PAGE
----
Accessing openHistorian from a second workstation

Hi, I am new to openHistorian, so bear with me.

In our current setup, we have a workstation desktop with openHistorian that is completely functional with PMUs actively connected and archiving with SQLite.

I am trying to access openHistorian on a separate desktop, but when using Integrated Windows Authentication login through the web service (localhost:8180), the following error pops up.

" Current identity unavailable, cannot attempt pass-through authentication - check database configuration."

Also, when attempting to open openHistorian Manager, access is denied with the following message.

" Error loading security provider: Failed to load a valid security context - no application roles were found for node ID ‘8736f6c7-ad41-4b43-b4f6-e68e0d4ad20’, verify the node ID in the config file ‘C:\Program Files\openHistorian\openHistorianManager.exe.Config’. Cannot proceed with user authentication."

Looking for some insights on these issues. Thanks in advance.

You should be able to access the web interface from a separate system, localhost simply accesses local system, e.g., If you know the name or IP of the computer name hosting openHistorian, you can access it from another computer. For example, if your system hosting openHistorian had an IP of, you could access this from another computer on the same network using a URL like so:

However, this would require authentication. If you are only using local accounts, that is your network does not use Active Directory, then you would need to add a database user using the localhost interface on the host machine before trying to authenticate, see Settings > Users from the main menu on the Web UI. Make sure to uncheck “Use Integrated Windows Authentication” to use a database user.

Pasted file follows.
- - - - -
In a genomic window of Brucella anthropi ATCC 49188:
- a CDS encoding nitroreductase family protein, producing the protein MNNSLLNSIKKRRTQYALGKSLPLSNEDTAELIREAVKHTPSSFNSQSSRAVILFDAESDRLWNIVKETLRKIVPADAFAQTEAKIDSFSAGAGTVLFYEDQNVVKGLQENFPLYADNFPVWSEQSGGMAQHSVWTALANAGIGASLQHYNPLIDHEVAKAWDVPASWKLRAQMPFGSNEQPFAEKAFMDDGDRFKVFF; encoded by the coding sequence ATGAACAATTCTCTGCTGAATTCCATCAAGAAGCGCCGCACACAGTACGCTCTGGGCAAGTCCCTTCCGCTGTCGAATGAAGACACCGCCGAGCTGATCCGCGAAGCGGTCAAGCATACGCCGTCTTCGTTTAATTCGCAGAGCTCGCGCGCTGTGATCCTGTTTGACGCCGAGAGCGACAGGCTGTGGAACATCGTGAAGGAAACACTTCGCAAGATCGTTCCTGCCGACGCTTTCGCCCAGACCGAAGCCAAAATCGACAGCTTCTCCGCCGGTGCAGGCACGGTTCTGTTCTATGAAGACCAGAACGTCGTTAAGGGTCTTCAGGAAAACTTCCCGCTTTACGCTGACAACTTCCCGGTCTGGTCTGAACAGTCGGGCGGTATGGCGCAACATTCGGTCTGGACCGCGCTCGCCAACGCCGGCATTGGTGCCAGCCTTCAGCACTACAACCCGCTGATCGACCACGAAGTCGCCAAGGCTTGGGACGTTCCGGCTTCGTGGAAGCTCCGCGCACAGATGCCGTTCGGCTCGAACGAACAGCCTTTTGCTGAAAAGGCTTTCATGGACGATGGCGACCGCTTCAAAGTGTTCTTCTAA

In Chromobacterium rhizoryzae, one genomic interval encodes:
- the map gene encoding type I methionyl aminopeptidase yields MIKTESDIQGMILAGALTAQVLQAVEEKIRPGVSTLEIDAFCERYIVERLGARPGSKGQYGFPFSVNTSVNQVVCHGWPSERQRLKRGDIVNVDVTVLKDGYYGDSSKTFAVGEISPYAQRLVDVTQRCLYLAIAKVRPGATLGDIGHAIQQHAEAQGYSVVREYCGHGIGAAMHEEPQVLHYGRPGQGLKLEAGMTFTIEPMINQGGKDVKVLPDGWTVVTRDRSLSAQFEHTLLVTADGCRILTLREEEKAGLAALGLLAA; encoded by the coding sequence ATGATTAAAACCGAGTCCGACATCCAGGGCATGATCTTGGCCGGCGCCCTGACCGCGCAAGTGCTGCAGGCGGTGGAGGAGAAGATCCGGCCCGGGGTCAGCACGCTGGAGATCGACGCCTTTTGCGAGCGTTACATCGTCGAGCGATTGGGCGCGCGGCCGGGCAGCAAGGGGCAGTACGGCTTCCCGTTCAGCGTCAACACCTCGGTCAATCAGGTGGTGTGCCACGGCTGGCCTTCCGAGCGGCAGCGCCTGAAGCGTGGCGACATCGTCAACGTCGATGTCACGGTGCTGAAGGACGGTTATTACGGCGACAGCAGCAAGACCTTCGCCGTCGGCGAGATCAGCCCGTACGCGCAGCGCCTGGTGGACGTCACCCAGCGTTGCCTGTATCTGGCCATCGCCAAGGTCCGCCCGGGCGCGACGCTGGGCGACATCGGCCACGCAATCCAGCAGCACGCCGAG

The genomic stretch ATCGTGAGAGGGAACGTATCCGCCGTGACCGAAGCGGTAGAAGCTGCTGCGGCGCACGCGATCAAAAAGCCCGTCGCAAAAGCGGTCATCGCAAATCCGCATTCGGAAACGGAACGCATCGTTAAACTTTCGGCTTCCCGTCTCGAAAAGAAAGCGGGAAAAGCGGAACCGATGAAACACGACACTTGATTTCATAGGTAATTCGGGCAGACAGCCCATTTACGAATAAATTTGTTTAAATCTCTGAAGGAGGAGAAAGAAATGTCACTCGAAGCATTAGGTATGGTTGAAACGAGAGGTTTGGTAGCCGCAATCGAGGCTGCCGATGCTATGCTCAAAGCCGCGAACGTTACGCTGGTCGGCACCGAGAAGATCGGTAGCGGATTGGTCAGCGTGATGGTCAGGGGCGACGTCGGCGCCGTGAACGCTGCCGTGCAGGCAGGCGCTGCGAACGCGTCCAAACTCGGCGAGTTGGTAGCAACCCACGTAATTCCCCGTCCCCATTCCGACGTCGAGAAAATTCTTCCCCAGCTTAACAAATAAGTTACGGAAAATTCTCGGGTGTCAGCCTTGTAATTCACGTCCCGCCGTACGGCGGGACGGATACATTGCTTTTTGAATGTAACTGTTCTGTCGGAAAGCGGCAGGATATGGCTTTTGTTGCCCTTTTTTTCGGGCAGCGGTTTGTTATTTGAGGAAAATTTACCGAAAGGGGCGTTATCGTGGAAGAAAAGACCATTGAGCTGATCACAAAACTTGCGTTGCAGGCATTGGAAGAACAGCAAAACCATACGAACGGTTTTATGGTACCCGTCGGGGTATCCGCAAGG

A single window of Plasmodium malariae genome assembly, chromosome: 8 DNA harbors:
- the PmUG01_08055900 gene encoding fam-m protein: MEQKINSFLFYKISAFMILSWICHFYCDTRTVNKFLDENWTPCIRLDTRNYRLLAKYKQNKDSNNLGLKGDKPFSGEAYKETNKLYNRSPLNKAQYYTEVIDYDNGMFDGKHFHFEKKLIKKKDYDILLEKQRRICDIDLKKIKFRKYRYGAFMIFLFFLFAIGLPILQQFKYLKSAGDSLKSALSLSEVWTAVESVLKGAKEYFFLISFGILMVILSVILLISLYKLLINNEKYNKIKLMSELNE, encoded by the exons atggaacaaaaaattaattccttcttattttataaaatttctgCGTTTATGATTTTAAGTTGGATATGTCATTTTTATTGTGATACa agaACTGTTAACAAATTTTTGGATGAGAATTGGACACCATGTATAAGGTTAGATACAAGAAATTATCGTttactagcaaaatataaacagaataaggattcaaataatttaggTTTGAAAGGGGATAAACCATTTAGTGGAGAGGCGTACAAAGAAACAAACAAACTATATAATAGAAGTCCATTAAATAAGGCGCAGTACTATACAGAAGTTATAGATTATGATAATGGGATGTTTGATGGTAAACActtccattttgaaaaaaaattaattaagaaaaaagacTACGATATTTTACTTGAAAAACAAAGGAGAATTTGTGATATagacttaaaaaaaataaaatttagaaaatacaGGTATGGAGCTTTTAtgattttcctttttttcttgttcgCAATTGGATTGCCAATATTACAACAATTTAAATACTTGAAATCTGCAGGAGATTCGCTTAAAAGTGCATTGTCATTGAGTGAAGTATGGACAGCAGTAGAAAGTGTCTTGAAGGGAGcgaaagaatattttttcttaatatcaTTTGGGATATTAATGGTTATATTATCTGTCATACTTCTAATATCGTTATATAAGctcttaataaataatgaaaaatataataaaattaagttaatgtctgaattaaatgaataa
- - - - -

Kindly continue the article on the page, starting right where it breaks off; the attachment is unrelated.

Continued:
Technically, you should still be able to authenticate using a local user account from the remote system as well by unchecking “Use Integrated Windows Authentication” and entering the credentials like so:

UserName: .\yourusername
Password: yourpassword

Where yourusername is the user name you login with on the host system, and yourpassword is the password. The key is the .\ prefix on the user name, this is domain\username format, but in this case a . for domain name means just use the local account.

Hope that helps.


Also, it occurs to me that you may have been talking about using the openHistorian UI Manager application (not web UI) from a remote system. In this case, you would need to run the “Configuration Setup Utility” from the openHistorian instance installed on the remote system. Note that in this case I would choose only to install the manager and associated tools, but not the service components.

The problem, however, will be that SQLite is a “file” based database, and doesn’t necessarily like to share with others. You would first need to create a share on the host system that contained the SQLite database, then map a drive to the share on the remote system, then use that mapped drive path as the path to the SQLite database to use for configuration. Not an ideal scenario.

Your best bet would be to use a real-database in this case, e.g., SQL Server (free express version is fine), or PostgreSQL, for example.

You could then “upgrade” from your SQLite database to the real-database, using Configuration Setup Utility, connecting openHistorian to said real-database on host system in the process. Then you could point your openHistorian UI Manager to same database on the remote system, also using Configuration Setup Utility, but on remote system.

Anyway, authentication issues still exist here, but using Active Directory or database user accounts to authenticate with openHistorian would be recommended…

Much easier to only deal with web UI - however - not “all” functionality yet exists in web UI - so it’s a dilemma.

Hope that helps some - unfortunately no simple answers.


Hi Ritchie,

Thanks for your response. Honestly, my main goal is to be able to access the openHistorian web UI from a separate computer no, and potentially looking into the UI Manager application in the future.

Following your advice from the first post, we have already added additional database users in the localhost interface on the host machine. Using the IP address of the host workstation followed by “:8180” resulted in a timeout response. Additionally, unchecking the “Use Integrated Windows Authentication” box and adding the .\ prefix to my username and regular password resulted in the error:

" Login attempt failed. Bad Request (400)"

To be clear, I can use Integrated Windows Authentication on the host computer just fine. It is only with other workstations this error occurs. Are there any other permissions preventing the login request with the Web UI?


For database users, do not use the .\ prefix - that is only for local users when "Use Windows Integrated Authentication " is not checked.